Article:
I have continued to work my way through this massive body of work, which encompasses over 350 books and articles. While certainly one should feel no obligation to read everything that the man wrote, the fact remains that Charles Ralph Boxer is the definitive starting point for any scholar entering historical studies of the Portuguese and Dutch colonial empires, as well as a general course of study in the field of European exploration, expansion, and exploitation of the globe.

Born in 1904 on the Isle of Wight to a family for which military service was seen as a noble calling, Boxer spent many of his formative years in the southern English county of Dorset, living in a country house owned by his grandmother. The third son of Major Hugh Boxer of the Lincolnshire Regiment, he attended Wellington and Sandhurst military academies, aiming for a career in the Navy. However, his dreams of following in the footsteps of his nautically-oriented forbears were dashed when the Navy rejected his application due to poor eyesight. Undeterred, he became a soldier; appointed as 2nd Lieutenant in the Lincolnshire Regiment in 1923, he spent the next twenty-four years of his life in military service. He found time in 1925 to make his first visit to Lisbon, perusing archival collections at Biblioteca Nacional and Torre do Tombo. After the first seven years, which he spent in Northern Ireland, he was stationed in Japan, where he performed diplomatic and military duties as an officer and interpreter; he had demonstrated his gift for languages by rapidly gaining fluency in Japanese. In 1936 he was promoted to Major and placed in Hong Kong, serving the Asian operations of the British Military Intelligence Service.

Boxer’s academic career began in 1926, when he began publication of articles that examined the earliest years of European contacts in Asia. Though never formally trained in a university setting, and lacking an advanced degree, Boxer nonetheless began the writing that would elevate him to the highest pantheons of academia. Most significant among his earliest writings was his 1930 translation of the Commentaries of Ruy Freyre de Andrada. Edgar Prestage had reputedly contracted with the Hakluyt Society to produce an English translation of the text, but the quality of Boxer’s work caused the Society to cancel the Prestage project.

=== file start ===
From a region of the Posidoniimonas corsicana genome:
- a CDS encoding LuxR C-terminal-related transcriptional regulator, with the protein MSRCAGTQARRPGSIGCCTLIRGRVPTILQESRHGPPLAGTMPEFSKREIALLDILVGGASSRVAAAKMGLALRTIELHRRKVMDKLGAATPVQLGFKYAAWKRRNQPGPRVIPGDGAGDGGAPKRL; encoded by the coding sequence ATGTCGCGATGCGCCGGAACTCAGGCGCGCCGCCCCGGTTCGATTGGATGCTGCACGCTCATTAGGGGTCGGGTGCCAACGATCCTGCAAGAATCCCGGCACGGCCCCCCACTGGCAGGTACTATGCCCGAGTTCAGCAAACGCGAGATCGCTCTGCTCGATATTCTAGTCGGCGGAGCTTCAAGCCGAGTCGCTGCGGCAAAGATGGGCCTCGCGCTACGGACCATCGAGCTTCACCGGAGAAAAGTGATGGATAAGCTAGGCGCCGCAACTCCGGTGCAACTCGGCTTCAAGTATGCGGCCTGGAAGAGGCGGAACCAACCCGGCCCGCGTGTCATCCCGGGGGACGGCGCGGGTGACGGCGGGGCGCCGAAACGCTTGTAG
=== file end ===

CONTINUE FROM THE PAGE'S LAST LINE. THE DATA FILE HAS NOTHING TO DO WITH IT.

The unique position that Boxer had in Asia allowed him to acquire a library of incredible scope; he procured rare texts, maps, and documents the equal of any university archive. From this treasure trove of resources Boxer began to publish English works without parallel on the rise of the Portuguese and Dutch seaborne empires, including his first monograph in 1936: Jan Compagnie in Japan. He developed important contacts through his work at the British Embassy in Tokyo, including the influential Dutch ambassador Jean Charles Pabst, who shared Boxer’s loves of languages, history, and rare books. During this time, Boxer also married his first wife, Ursula. He described the circumstances of their relationship as being attributed to determinism: “It always happens when one lives in Hong Kong, you know, more than four years. One either becomes a hopeless drunkard or one marries. I did both.”

In December 1941, after having been wounded during the Japanese attack on Hong Kong, he was captured and made a prisoner of war. While in a Japanese concentration camp he dedicated himself to deepening his knowledge of the Portuguese language and Portuguese history; his period of imprisonment and concurrent lack of adequate medical care for his war injuries left him with a partially disabled left arm and hand. He also gained, however, a new relationship: his highly-public affair with the American Emily Hahn, a correspondent for the New Yorker.

After the war and his release from captivity Boxer traveled to New York; he and Hahn were married under the glaring lights of the American media. They returned to England in 1947 to open their house in the country, just outside of Dorset. Though technically still in the army, Boxer had no official post. He spent his first months back buried in research and writing; he described this period of his life in the following manner:
Since I agree with Mr. W.S. Lewis that “the collector’s work is only partly done when he has formed his collection: until it is used, it is like bric-à-brac in a cabinet,” this book has been written mainly from the resources of my own library.